Tuesday, March 22, 2011

Dear Charlie:

Well, I'm gearing up for the print release of my book, My Gigolo: The Care and Feeding of a Male Prostitute. Eee!

As of April 5, you can hold it in your hot little hand. Hey, that's what I'm gonna do. It's available for preorder at the Samhain site (linked above) or at Amazon or almost any of your favorite book-buying sites. Gotta love that.

I really, really can't wait to have it in hand. And hopefully, I'll be adding to it soon. The novella is coming along swimmingly, and I hope it catches my editor's attention. It's contemporary, which again surprises me, but hey. When both your steampunk and your urban fantasy characters turn their backs on you, an author's gotta do what an author's gotta do.

Take that, Alex. Take that, Diplomat. Ha.

And on a less personal but still fun note, I just realized I've never gotten around to enthusing over RocknRolla. I was so enamoured with The Phantom of the Opera that I, of course, couldn't not think of RocknRolla. Yes, my brain works in odd ways. The only thing the two have in common is Gerard Butler, but even a tenuous link works for my poor little mind.

I do remember blogging here on how annoyed I was that the flick wasn't coming to the big screen anywhere around this area. I really wanted to catch this one at the theater. I guess I kinda lost steam on it after that.

But after it came out for rental and I watched it, I just never got around to enthusing properly. Oh, I said lovely things about Mark Strong (not enough lovely things can be said about that man), but not about the movie itself.

So, here goes.

Lock, Stock, and Two Smoking Barrels was fun. Snatch was a riot. RocknRolla is just a beautiful thing. It has all the great stuff from the earlier flicks, but amped up with the director's experience. It's like the difference between a brilliant high school research paper and a best selling novel. Both are nice in their own way, but the latter has... I dunno... polish.

Usually. But that's another story. Just making an analogy here.

You know, I didn't like Johnny Quid the first time I watched this flick. Everyone kept calling him absolute class, and I just didn't see it. A junkie through and through, I found him self-serving and just plain annoying. Of course, that means he's well-acted, but hey. Just didn't like him.

I've watched it several times since, and he's growing on me. He still takes a distant back seat to Archy and the Wild Bunch, but I can definitely see the class. He's a nutter, for sure, but he's bought his crackers with blood and come out with a sense of humor (warped, of course) on the other side. I'll call that class.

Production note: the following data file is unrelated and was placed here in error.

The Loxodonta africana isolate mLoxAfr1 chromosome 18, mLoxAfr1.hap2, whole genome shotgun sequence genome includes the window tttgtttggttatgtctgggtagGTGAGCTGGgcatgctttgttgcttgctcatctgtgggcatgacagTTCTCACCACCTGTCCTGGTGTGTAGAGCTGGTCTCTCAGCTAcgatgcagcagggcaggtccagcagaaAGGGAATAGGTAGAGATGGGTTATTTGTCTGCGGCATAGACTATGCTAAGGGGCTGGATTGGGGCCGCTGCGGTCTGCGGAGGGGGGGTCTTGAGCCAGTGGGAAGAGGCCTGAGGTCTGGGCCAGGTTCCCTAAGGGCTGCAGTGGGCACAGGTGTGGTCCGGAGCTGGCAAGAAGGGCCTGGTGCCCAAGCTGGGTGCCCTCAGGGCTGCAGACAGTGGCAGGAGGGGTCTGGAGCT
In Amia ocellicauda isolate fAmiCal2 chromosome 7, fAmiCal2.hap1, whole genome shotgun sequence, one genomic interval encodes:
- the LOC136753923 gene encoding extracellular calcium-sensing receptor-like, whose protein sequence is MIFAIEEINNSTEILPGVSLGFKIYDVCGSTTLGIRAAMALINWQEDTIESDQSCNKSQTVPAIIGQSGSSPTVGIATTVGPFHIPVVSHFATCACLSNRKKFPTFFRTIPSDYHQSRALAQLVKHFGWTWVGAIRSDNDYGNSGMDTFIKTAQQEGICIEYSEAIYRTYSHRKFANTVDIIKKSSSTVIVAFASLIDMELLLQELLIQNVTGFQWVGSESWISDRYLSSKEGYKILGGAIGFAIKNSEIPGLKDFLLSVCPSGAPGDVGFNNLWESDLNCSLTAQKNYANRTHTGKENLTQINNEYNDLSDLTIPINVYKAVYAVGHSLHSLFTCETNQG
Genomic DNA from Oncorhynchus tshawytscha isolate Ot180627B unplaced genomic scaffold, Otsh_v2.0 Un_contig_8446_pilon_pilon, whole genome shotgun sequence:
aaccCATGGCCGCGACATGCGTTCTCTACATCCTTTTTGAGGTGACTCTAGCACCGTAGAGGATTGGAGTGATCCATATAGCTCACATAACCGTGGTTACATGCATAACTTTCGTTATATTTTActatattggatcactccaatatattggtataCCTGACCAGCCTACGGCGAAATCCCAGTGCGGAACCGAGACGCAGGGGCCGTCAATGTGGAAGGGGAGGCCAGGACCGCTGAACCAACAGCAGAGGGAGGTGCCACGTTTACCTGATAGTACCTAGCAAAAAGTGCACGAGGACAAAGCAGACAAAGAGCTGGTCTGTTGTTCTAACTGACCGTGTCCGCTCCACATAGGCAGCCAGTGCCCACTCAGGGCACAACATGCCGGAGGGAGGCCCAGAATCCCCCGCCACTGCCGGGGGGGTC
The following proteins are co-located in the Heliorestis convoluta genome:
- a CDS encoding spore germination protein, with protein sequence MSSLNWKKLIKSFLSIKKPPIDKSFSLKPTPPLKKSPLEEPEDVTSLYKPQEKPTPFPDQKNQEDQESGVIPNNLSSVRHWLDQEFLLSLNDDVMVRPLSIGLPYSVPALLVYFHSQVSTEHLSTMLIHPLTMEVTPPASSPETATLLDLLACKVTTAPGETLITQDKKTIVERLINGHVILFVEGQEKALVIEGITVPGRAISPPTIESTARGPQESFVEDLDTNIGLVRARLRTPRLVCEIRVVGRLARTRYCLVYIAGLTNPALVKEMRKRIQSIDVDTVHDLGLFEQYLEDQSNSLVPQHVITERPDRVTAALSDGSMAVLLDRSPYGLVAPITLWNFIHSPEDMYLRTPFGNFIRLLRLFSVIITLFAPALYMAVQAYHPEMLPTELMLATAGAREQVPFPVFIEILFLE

Archy is the man, but I've already talked about him, though I'm too lazy to go back for the link.

This post is for the Wild Bunch and for Guy Ritchie himself.

Now, Ritchie flicks -- the killer British ganster dark comedies, anyway -- revolve around convoluted plots interlocking and coming free and interlocking again like the inner workings of a clock. At some point, all those separate, spinning cogs come together for the payoff, but in my opinion, it's how well they perform separately that makes the payoff really spend the money.

One of those cogs, the Wild Bunch, cracks me right the hell up. Half the reason is because I remember when a member of the old college group suddenly realized what the rest of us already knew -- that another member was gay. Bless his heart, but he just about lost his mind.

Gerard Butler nails that reaction. I laugh so hard each time, picturing poor Mikey trying not to remember wrestling matches and so forth. Heheh.

And, as in the flick, it didn't take long for him to realize that the other guy being gay didn't mean he was gay. Nor did it mean he wasn't his friend.

When you find art that imitates your own personal life, it's always an experience.

But beyond that, the Wild Bunch is an absolute riot. They're just trying to get along the best they can in a dog-eat-dog world, doing the odd job now and again to keep afloat, not realizing they're pissing in their own pool until they're all but drowning in it. Heh.

That second robbery is a scream. If Dave and I got together for a bit of slipping about, I'm pretty sure our plans would end up in just that kind of chaos. There'd be a helluva lot of running and crashing and hitting people with golf clubs. In other words, we'd screw it up royally enough to maybe laugh about later. If we lived.

And the Russians?

And the look on Archy's face when he breaks into poor One Two's private party with said Russians?

God, I love this flick. It has its serious moments, of course. The funny wouldn't be as fun if it weren't balanced. Johnny Quid wouldn't be a proper junkie if he didn't break down into convulsions (and smell like a rotten goat). Archy wouldn't be the real rocknrolla he is if he wasn't capable of such swift and heated retribution when he discovers who's been snitching on them all. When he discovers how his unswerving loyalty has been repaid.

There is a certain honor amongst thieves. They don't take snitches lightly. They might be bad lads, but they don't turn on each other. Those who do... pay the price.

But there's humor to be found even in such black material. Even in a botched robbery that nearly kills the whole group. After all, if not for those oh-so-determined Russians, we'd never have this lovely line:

"Realize? What, you didn't realize that they had guns? Big, long, dangerous machine guns? With war criminals attached to the trigger?"

And there lies Guy Ritchie's strength. He finds that humor, and that's what steps his flicks up from the rabble. He makes these bad guys into good guys. There's rarely a "good" character in a Ritchie film, but you just don't care. The bad guys are too much fun.

Bless their dark little hearts.


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